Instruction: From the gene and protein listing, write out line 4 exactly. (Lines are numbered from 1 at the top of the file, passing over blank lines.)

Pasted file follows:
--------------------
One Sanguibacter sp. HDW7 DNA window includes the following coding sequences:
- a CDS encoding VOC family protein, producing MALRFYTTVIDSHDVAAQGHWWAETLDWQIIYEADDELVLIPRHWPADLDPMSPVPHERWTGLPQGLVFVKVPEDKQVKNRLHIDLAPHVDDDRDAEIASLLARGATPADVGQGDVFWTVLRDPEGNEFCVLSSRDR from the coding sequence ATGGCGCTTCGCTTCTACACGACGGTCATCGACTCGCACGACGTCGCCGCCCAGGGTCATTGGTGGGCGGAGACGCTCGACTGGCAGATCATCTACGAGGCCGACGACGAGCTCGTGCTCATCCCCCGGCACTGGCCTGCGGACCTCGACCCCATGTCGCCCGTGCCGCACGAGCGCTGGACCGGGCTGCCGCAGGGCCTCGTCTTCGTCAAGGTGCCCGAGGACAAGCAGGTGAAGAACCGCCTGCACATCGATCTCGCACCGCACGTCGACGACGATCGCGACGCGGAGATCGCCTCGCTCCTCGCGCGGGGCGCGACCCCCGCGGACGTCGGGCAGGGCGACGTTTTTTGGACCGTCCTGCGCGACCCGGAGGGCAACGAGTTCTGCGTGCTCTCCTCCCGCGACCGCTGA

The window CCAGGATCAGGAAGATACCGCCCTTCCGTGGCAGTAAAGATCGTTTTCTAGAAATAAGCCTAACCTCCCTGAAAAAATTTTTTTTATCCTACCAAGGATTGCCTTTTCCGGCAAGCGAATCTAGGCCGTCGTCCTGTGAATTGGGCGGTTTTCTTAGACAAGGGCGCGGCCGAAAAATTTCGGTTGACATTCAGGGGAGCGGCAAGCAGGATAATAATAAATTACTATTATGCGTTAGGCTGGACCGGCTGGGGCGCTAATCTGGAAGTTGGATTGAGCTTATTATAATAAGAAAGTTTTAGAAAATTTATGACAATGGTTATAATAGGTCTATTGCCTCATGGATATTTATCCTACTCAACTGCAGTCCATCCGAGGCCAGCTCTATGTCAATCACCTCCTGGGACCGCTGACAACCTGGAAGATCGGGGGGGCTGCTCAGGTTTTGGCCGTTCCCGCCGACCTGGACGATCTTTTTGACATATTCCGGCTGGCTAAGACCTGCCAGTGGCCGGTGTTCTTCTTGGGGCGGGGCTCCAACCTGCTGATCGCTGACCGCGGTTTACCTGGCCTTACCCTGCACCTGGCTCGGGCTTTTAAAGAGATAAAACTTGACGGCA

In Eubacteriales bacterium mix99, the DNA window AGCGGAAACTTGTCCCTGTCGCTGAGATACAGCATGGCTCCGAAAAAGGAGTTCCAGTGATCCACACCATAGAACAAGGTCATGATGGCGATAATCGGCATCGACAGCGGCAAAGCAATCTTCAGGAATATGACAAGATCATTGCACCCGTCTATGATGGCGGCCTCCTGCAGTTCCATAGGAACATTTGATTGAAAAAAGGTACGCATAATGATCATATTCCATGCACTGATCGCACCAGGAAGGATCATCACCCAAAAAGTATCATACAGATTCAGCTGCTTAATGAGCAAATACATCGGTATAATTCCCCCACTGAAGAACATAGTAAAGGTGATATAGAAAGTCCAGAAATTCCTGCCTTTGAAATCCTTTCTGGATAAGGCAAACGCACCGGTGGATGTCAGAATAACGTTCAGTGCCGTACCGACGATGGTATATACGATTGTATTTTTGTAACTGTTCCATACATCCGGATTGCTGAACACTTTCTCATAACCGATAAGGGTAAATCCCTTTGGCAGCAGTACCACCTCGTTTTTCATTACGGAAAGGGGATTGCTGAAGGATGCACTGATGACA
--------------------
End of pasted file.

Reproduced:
In Eubacteriales bacterium mix99, the DNA window AGCGGAAACTTGTCCCTGTCGCTGAGATACAGCATGGCTCCGAAAAAGGAGTTCCAGTGATCCACACCATAGAACAAGGTCATGATGGCGATAATCGGCATCGACAGCGGCAAAGCAATCTTCAGGAATATGACAAGATCATTGCACCCGTCTATGATGGCGGCCTCCTGCAGTTCCATAGGAACATTTGATTGAAAAAAGGTACGCATAATGATCATATTCCATGCACTGATCGCACCAGGAAGGATCATCACCCAAAAAGTATCATACAGATTCAGCTGCTTAATGAGCAAATACATCGGTATAATTCCCCCACTGAAGAACATAGTAAAGGTGATATAGAAAGTCCAGAAATTCCTGCCTTTGAAATCCTTTCTGGATAAGGCAAACGCACCGGTGGATGTCAGAATAACGTTCAGTGCCGTACCGACGATGGTATATACGATTGTATTTTTGTAACTGTTCCATACATCCGGATTGCTGAACACTTTCTCATAACCGATAAGGGTAAATCCCTTTGGCAGCAGTACCACCTCGTTTTTCATTACGGAAAGGGGATTGCTGAAGGATGCACTGATGACA